Because human beings are complex organisms, defining what constitutes a "good", bonus-worthy outcome is itself a daunting, if not an altogether impossible undertaking for the third party tasked with producing and evaluating those metrics. Medical outcomes depend on many variables, including, but not restricted to the overall health of the patient (not just the condition being treated) and the patient's compliance with the treatment - a factor over which the doctor has no control.

Subsidies Beget Subsidies

For years in Arizona we have been told by the state government that we need to subsidize science.  I have never really figured out why my life would be better if scientists lived in Arizona instead of California, but apparently when governors get together and compare their states' penis lengths, this is one of the key topics that come up.  Why we need to subsidize, for example, bio-science in Arizona to keep up with California but folks in Kansas don't need to subsidize, say, awesome golf resorts to keep up with Arizona has always escaped me.  I have always felt that if we just keep taxes low and wait long enough, California is going to blow up and we will collect a lot of the best and brightest with no extra effort.

Well, I am starting to understand why we needed to subsidize bio-science with our Arizona taxes.  We apparently need to do so to ... attract large grants for Federal tax money.  So by subsidizing this sector locally, we built it up enough to attract Federal subsidies.  Great.  Actually we probably did not build up the sector per se, we just built a quality private bureaucracy that had the skills and incentives to write lots of successful grant applications.  Apparently there is still work left to do, though, as other states have invested in even larger grant-magnets:

States with strong science bases such as California, Massachusetts and New York, each landed more than 1,000 grants.

Twenty states secured fewer grants than Arizona's haul of 101 awards.

Arizona scientists will study things such as predicting asthma in babies, prostate cancer and the behavioral responses of kissing bugs, which are blood-sucking insects linked to a blood-borne disease that afflicts 11 million to 13 million people in Mexico and Latin America.

Arizona scientists say the batch of stimulus dollars through the NIH is a welcome change from years of stagnant federal funding for scientific research.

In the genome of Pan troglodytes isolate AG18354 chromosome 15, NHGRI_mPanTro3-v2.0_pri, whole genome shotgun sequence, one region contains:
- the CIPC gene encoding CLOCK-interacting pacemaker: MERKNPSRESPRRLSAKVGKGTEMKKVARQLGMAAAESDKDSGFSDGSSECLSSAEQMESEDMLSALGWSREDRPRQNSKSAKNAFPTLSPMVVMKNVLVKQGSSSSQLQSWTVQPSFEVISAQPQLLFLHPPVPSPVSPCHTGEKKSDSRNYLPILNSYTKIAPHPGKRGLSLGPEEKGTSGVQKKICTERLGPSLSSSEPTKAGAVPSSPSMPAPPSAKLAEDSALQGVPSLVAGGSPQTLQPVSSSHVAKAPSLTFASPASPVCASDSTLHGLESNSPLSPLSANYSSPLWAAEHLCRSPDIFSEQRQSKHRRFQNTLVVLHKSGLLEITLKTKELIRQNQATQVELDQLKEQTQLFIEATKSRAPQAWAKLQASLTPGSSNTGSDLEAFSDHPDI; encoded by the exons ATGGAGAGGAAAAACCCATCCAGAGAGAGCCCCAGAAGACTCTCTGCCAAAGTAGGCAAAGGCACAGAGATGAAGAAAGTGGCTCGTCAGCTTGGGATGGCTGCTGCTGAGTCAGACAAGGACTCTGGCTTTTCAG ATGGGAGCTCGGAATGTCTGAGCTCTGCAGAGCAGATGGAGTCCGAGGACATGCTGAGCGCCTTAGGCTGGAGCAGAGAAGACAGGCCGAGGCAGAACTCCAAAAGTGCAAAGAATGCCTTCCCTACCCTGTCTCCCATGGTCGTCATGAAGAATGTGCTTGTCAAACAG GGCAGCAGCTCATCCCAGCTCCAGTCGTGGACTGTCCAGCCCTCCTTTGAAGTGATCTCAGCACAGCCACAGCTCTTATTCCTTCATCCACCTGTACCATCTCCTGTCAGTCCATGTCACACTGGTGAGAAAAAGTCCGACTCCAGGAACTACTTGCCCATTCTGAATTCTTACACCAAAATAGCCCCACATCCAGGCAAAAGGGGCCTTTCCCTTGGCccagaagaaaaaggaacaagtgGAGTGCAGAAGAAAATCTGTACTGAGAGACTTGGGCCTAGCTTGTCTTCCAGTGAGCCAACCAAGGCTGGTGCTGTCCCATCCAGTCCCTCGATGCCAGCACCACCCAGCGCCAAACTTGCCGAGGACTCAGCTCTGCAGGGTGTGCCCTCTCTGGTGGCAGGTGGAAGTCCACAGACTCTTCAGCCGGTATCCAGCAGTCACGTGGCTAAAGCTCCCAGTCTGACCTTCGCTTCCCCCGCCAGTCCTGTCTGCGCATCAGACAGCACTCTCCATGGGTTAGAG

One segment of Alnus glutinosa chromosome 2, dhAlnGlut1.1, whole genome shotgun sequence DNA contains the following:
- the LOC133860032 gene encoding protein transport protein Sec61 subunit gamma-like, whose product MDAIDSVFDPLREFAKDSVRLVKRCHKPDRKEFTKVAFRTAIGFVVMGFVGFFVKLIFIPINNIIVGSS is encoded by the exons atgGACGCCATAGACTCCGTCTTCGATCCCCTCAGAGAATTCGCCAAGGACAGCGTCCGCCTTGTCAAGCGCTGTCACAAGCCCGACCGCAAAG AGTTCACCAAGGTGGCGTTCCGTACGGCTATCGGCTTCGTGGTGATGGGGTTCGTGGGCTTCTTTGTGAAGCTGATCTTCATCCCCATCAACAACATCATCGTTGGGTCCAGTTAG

"There was no increase in federal funding for cancer research for five years - that was devastating," said Dr. David Alberts, director of the Arizona Cancer Center in Tucson. "Now, I'm encouraged."

Wow - thus we see why government spending grows so much faster than inflation.  Flat spending = devastating.

If I were in academia, the study I would like to do is to try to assess the total value destroyed by state and local governments merely in trying to move businesses and facilities from one part of the country to another.

Great Moments in Protecting and Serving

Via Carlos Miller:

Police in California used their Taser on a legless man, then dragged him out of his apartment where they sat him on a curb handcuffed and naked from the waist down for several minutes as neighbors complained of brutality.Gregory Williams, 40, a double-amputee, ended up spending six days in jail on charges of domestic violence and resisting arrest before he was released with dropped charges.

It all began when Williams apparently was reluctant to let Child Protective Services in to search his house in response to an anonymous tip.  I don't know the laws in California, but CPS officials often have scary, broad powers that go beyond any reasonable definition of Fourth Amendment rights.

In this case, police get double abuse points for seizing the camera of a bystander video taping the event (something that is entirely legal but which police treat as illegal) and allegedly deleting the video of the police handling of Williams.